Carlos Sainz Jnr, McLaren, Sochi Autodrom, 2020

Sochi’s turn two is badly designed, says Sainz after crash

2020 Russian Grand Prix

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Carlos Sainz Jnr accepted the blame for his race-ending crash at turn two, but believes the corner is poorly designed.

Turn two has been the scene of several crashes and controversies since F1 first visited Sochi Autodrom in 2014. Sainz crashed on the first lap of today’s race while driving through designated route back onto the circuit having run wide at the corner.

The McLaren driver slipped back after starting from sixth on the grid. He went wide at turn two, which meant he had to drive between the blocks on the outside of the corner. However he made contact with the solid barrier, damaging the front-left corner of his car.

Sainz explained he was trying to avoid turning in on a rival at turn two when he cut the corner, forcing him to rejoin the track through the chicane in the run-off area.

“It was a very poor start for everyone starting on the right-hand side of the grid,” said Sainz. “We literally had no grip.

“But by the time we got to turn two, we were still in a good position and fighting under the braking zone. At the time I was about to hit the apex in turn two I had to open my steering wheel because I thought I had someone on the inside and I might have jumped over the big kerbs.

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“At that point I was going to negotiate the chicane, but I clearly had too much speed. The angle was really narrow to go around the bollard and I just misjudged my entry speed. The track was very dirty and I crashed pretty heavily against that wall.”

“It is frustrating,” Sainz admitted. “But at the same time there’s always going to be some mistakes during the year.

“Today was my mistake and I apologise to the team for it. I’m definitely looking forward now to Nürburgring to try and redeem a bit myself.”

However Sainz believes there is room for improvement in the layout of turn two and its run-off area.

“That corner is not very well designed. It’s forcing drivers to take very strange lines and very strange incidents like the five-second penalties that we are given if we don’t negotiate that chicane next to a wall.

“But it is what it is and I got it wrong today.”

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2020 Russian Grand Prix

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    41 comments on “Sochi’s turn two is badly designed, says Sainz after crash”

    1. If a safety road is more dangerous than the race track then it is time for Michael Masi to give up his position. Horrific stewarding in Sochi!

      1. I guess he means the FIA installed run off area or safety road.
        It is just madness what they want the drivers to accomplish at that point.
        Someone isn’t thinking and it is pathetic for a professionally run organization.

      2. That safety road was installed while Whiting still “ruled” though. I do agree that the whole track is badly designed and turn 2 has been an issue since the first race here.

    2. It looked to me as though the bollard was badly positioned, and that Carlos should have done what someone else did (sorry, I’ve forgotten who), which was to run over the bollard. Even if he’d been given a 5 second penalty he’d have been in a better position than what he is now.

      1. Sainz had the time to slow down which is likely the reason why they have put them in the position they have. So you have to slow down to get through them cleanly – or else you still may benefit. So it is effective punishment Grosjean had far less time as he’d been pushed wide by vettel and had to decide last moment to go through the barriers or get a penalty. He didn’t really have the time to slow down. When he understeered off track later on, he showed again as some others drivers did that is is easy enough to slow down and go through it properly when you have the time like sainz did at the start. Sainz just carried too much speed.

        1. For sainz to make the turn he would have had to slow down to a stupid degree which in itself could be dangerous if other cars behind also missed the corner. The corner is stupid, and the gap they have to go through it tiny. If you miss the corner by miles then it is not massively hard to negotiate but if you only just miss the corner you have to slow dramatically and swerve violently to make the gap. It is dumb beyond comprehension.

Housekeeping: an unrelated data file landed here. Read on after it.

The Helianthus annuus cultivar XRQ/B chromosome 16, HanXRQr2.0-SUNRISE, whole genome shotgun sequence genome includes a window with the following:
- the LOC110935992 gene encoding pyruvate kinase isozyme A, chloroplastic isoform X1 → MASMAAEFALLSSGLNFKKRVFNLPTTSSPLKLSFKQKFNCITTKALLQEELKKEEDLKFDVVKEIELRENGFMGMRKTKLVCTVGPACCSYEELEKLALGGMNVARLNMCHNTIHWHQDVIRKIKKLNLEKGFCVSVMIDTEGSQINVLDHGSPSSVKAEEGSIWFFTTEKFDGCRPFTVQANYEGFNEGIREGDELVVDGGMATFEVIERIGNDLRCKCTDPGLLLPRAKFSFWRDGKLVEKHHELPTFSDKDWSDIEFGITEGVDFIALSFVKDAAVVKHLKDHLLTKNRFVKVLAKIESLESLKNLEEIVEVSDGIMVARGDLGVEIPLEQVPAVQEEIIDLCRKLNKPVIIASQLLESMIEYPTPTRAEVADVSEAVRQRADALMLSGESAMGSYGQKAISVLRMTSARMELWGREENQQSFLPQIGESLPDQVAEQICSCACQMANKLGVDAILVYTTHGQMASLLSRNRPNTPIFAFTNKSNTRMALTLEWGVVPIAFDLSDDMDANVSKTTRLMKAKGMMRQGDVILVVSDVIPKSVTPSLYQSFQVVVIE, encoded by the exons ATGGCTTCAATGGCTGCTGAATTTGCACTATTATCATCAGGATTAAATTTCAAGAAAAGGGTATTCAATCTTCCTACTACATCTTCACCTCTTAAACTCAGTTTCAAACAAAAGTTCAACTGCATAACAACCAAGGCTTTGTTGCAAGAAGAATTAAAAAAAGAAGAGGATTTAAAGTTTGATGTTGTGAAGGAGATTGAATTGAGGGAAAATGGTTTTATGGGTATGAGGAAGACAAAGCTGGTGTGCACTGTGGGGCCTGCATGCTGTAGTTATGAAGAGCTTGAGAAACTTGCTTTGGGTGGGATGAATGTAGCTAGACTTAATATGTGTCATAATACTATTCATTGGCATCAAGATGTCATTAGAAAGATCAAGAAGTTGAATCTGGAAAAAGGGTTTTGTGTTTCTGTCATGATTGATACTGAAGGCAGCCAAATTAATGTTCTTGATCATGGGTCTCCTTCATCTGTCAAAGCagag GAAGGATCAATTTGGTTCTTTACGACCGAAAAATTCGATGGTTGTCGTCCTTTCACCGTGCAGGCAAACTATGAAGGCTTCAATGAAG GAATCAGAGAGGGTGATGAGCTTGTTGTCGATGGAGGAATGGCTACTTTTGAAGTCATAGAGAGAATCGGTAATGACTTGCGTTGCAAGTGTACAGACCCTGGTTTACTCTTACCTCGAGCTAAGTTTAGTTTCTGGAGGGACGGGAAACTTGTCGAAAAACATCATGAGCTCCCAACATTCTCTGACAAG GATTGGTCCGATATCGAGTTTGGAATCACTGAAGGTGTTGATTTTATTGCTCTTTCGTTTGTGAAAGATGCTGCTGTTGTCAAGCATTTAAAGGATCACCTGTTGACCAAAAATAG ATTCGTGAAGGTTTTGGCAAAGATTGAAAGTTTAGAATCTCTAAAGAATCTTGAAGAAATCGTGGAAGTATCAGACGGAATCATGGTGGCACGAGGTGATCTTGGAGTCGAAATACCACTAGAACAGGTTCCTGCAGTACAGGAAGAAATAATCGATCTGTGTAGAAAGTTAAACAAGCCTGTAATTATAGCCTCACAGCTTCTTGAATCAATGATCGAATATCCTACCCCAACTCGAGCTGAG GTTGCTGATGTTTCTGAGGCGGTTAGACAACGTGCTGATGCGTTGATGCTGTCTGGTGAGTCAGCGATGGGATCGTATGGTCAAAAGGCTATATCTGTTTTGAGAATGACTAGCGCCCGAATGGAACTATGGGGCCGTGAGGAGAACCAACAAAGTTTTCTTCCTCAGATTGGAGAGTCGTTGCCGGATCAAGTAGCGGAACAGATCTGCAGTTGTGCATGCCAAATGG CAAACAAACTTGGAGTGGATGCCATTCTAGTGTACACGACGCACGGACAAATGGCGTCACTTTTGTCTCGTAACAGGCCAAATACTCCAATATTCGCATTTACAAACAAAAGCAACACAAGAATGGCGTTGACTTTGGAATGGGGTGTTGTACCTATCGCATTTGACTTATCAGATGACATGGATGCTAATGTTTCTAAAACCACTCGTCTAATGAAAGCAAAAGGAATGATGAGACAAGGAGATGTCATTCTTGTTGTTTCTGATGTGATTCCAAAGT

2. But Max just flew that bollard with ease! I think he went in the wrong angle.

        1. Verstappen and Grosjean on his 2nd off both did it correctly and showed how Sainz could have done it. The layout of it is supposed to punish you for going wide and not gaining an advantage.Sainz accelarated before steering through it. He could have easily got the angle right before speeding up like the other two I mentioned did.WhenGrosjean got forced off track and had little time, he drove through them and as they have very little damage, that is the correct thing to do if you have no time to take the right line. Sainz didn’t need to speed up as much as he did.

      3. Ignore the bollard, gain a position or two by taking the fastest line off the track, take your 5s at the next pit stop: way safer and faster than doing what Sainz did

    3. I agree, although there aren’t really many options as to how the track could be changed from that part. One thing I thought about is that the track would be a lot wider after T2 and without the small kink. This would mean less runoff after T2 and into T3 on the left-hand side, but keep the same amount that faces the running direction into T2.

      1. The problem is not the track. There should be 2 or 3 escape routes there depending on how you exit the track.
        The could even paint a thick white line that ran along the wall that the drivers have to avoid crossing or get a penalty.
        But expecting some drivers to do a back flip in order to fit into that escape road is sheer madness.

      2. Get some gravel on there. If a driver goes off they get stuck. Removes the danger of accelerating heavily through a dodgy re-entry point.

        1. +1

          Any corner that needs penalties and has unnatural track limits is badly designed.

      3. The best change would to not have the race at all. It is a rubbish track in a dictatorship country and it should not exist. Given the crap circuits we have as a result of safety and then we have this rubbish track with such a dangerous corner it is just mad.

        1. Regular human beings don’t live there?

      4. @jerejj Getting rid of the small kink may improve matters a lot. The presence of the kink makes an overtake on the outside difficult since unless you have the move done before the braking zone the space just disappears as the corner tightens.

        Personally I think some barrier reconfiguration is what is needed to penalise running wide rather than trying to come up with a fancy run off route.

    4. That bollard was absurd. Drivers that went wide couldn’t correct to enter it properly.